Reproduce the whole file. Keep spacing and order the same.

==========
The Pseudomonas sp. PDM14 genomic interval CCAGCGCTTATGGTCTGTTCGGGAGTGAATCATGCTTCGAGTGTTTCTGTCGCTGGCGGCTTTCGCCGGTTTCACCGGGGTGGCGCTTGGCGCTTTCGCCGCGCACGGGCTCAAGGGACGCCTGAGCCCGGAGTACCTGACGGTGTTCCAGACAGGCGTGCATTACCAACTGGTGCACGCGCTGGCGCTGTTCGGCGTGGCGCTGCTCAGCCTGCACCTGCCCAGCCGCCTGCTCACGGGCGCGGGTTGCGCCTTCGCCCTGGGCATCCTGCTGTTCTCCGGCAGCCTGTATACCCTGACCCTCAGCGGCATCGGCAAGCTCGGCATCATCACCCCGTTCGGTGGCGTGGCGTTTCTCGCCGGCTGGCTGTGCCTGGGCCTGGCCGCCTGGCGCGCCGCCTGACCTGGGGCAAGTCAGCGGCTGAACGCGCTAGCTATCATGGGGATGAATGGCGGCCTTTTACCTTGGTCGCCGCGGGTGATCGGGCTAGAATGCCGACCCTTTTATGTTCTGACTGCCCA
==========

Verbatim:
The Pseudomonas sp. PDM14 genomic interval CCAGCGCTTATGGTCTGTTCGGGAGTGAATCATGCTTCGAGTGTTTCTGTCGCTGGCGGCTTTCGCCGGTTTCACCGGGGTGGCGCTTGGCGCTTTCGCCGCGCACGGGCTCAAGGGACGCCTGAGCCCGGAGTACCTGACGGTGTTCCAGACAGGCGTGCATTACCAACTGGTGCACGCGCTGGCGCTGTTCGGCGTGGCGCTGCTCAGCCTGCACCTGCCCAGCCGCCTGCTCACGGGCGCGGGTTGCGCCTTCGCCCTGGGCATCCTGCTGTTCTCCGGCAGCCTGTATACCCTGACCCTCAGCGGCATCGGCAAGCTCGGCATCATCACCCCGTTCGGTGGCGTGGCGTTTCTCGCCGGCTGGCTGTGCCTGGGCCTGGCCGCCTGGCGCGCCGCCTGACCTGGGGCAAGTCAGCGGCTGAACGCGCTAGCTATCATGGGGATGAATGGCGGCCTTTTACCTTGGTCGCCGCGGGTGATCGGGCTAGAATGCCGACCCTTTTATGTTCTGACTGCCCA